TV preview: Richard Hammond Builds a Planet

Richard Hammond looks at how a planet could be put together in a one-off show.
Richard Hammond looks at how a planet could be put together in a one-off show.
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Last year, Top Gear’s ‘Hamster’, Richard Hammond, drew criticism for his role presenting Planet Earth Live.

Billed as a kind of ‘global Springwatch’, the show was an ambitious, worldwide, live nature event, but few viewers thought Hammond was right for the job – at least, not if the many messages which flooded the Points of View website were anything to go by... In fact, one disgruntled individual even saw fit to instigate a petition to be delivered to then BBC Director-General Mark Thompson, asking for him to be removed.

It seems a tad unfair. Granted, he’s better known for tearing around the landscape in various gas-guzzling sports cars than he is for actually appreciating the countryside, but there’s no denying he’s a tremendously talented presenter.

Still, whatever their reasons, it seems Joe Public just doesn’t want to see the dyed-in-the-wool petrolhead talking about planet Earth. So in this new, one-off science show, he takes a novel approach to answering his detractors by, well, starting his own planet from scratch.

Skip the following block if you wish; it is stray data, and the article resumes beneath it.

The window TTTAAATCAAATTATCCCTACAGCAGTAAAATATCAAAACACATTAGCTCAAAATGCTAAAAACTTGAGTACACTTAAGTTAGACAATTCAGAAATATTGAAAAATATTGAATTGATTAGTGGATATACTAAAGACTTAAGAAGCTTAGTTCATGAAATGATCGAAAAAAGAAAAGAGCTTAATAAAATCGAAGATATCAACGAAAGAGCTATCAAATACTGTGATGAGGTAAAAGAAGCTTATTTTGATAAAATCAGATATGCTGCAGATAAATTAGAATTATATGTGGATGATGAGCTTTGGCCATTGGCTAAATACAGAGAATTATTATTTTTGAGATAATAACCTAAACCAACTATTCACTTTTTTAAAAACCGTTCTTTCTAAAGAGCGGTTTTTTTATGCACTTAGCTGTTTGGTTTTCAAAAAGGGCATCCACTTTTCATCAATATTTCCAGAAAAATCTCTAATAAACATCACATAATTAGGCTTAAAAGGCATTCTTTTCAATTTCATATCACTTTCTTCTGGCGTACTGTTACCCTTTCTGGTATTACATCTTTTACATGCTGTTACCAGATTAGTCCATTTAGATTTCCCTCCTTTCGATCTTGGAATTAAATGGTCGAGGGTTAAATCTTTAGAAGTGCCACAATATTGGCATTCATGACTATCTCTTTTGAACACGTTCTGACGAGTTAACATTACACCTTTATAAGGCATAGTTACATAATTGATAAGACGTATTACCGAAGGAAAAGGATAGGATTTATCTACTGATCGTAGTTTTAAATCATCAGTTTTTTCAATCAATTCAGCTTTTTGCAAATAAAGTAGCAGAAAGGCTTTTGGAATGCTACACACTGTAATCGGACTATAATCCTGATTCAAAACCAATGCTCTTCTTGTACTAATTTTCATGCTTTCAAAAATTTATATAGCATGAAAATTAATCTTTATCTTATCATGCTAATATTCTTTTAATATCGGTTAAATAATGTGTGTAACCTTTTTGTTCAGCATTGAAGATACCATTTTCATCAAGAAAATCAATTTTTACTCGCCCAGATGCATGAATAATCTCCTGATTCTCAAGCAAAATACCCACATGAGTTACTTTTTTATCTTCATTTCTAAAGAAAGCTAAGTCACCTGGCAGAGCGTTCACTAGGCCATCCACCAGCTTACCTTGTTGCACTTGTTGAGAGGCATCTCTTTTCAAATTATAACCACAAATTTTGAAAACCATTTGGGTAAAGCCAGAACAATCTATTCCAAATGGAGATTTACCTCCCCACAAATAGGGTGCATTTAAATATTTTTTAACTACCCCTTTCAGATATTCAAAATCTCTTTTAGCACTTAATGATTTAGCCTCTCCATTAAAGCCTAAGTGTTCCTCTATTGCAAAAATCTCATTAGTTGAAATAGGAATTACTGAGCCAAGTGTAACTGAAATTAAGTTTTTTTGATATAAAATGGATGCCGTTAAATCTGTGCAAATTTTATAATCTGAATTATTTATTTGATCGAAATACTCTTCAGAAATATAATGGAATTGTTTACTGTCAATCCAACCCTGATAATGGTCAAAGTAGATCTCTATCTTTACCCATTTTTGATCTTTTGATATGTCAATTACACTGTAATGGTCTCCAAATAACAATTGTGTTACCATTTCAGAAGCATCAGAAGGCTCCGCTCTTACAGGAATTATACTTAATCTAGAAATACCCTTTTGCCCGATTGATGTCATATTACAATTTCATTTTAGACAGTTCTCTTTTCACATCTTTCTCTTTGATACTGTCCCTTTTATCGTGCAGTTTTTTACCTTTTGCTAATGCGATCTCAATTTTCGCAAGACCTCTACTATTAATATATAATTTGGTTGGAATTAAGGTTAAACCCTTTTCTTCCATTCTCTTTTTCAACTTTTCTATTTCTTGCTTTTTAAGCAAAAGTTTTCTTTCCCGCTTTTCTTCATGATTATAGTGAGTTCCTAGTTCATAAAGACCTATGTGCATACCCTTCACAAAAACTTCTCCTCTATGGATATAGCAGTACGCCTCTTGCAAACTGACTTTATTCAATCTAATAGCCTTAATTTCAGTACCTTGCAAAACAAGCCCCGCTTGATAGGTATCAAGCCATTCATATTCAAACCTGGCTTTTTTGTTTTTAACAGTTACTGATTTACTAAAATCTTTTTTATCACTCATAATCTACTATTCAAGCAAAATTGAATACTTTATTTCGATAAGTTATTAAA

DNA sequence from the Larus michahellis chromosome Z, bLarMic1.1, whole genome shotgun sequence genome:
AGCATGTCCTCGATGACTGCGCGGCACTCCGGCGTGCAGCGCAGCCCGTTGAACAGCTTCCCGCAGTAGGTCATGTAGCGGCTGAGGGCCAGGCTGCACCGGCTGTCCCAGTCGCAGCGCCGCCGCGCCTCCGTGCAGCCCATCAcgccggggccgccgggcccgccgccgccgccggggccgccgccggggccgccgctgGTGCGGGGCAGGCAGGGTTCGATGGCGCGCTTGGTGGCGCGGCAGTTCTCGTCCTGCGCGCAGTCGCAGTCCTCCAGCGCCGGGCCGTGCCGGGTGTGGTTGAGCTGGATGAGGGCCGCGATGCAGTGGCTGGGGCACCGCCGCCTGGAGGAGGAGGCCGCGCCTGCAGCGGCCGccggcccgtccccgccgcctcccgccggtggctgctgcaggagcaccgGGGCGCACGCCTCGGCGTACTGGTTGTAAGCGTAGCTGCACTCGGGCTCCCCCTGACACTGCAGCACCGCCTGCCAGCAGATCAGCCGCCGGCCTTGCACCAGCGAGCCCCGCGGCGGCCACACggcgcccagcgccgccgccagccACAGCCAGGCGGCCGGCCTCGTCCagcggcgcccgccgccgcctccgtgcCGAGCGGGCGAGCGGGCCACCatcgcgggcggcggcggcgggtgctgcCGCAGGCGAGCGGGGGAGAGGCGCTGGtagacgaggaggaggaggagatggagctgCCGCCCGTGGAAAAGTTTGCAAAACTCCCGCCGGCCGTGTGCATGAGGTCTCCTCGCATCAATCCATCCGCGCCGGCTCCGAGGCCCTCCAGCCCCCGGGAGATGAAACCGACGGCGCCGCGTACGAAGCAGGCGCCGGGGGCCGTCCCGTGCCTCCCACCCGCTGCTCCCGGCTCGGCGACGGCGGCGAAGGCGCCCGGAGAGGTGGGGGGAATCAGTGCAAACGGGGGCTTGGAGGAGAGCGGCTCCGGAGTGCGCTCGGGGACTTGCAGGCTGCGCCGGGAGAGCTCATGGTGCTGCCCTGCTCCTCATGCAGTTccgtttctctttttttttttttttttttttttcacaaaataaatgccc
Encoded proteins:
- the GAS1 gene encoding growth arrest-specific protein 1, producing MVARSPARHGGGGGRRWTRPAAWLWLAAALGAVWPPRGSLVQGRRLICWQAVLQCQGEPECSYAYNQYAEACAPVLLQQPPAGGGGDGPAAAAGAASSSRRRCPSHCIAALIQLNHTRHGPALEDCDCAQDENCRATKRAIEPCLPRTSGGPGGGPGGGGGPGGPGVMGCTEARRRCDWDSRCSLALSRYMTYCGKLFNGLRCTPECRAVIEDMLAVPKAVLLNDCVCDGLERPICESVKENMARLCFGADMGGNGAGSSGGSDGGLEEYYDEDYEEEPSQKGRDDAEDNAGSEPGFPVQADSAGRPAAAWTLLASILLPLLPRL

Richard’s world is a CGI simulacrum – he’s not actually terraforming an entire, physical planet (we imagine budgetary constraints as well as a lack of adequate storage proved prohibitive) – but it’s still a pretty tall order, and one which he’s not going to approach lightly.

He begins by taking a unique vantage point some two miles above the Californian desert, on a dizzying platform atop a tower that makes the world’s tallest skyscrapers seem like a modest two-up two-down semi. From there he explores the science behind our own world, before considering what processes would be involved in piecing together a similar, Earth-like planet.

The first stage is to gather raw materials, a task which uses a fleet of lorries so vast it would put Eddie Stobart to shame. These basic elements are whipped up into a cloud of dust surrounding his tower, before physics takes over and the dust begins to form into something a bit more solid – and once some freshly cooked-up rocks are added, his unusual recipe starts taking shape...

He hears from some of the foremost experts in the various scientific disciplines, including a man who’s been to the Moon, as he attempts to get to the root of that which most of us have been taking for granted for the whole of our lives: the ground we walk on, and the air we breathe.

Along the way he carries out all manner of scientific experiments, from replicating zero-gravity conditions at the edge of space, to visiting a hi-tech lab where he gains first-hand knowledge of the sun’s inner workings – by viewing one being created inside a box.

At least he should be on steadier ground with the hands-on science – Hammond also fronted Brainiac: Science Abuse on Sky for four years. Although whether he manages to blow up any caravans in the course of his explorations here remains to be seen.


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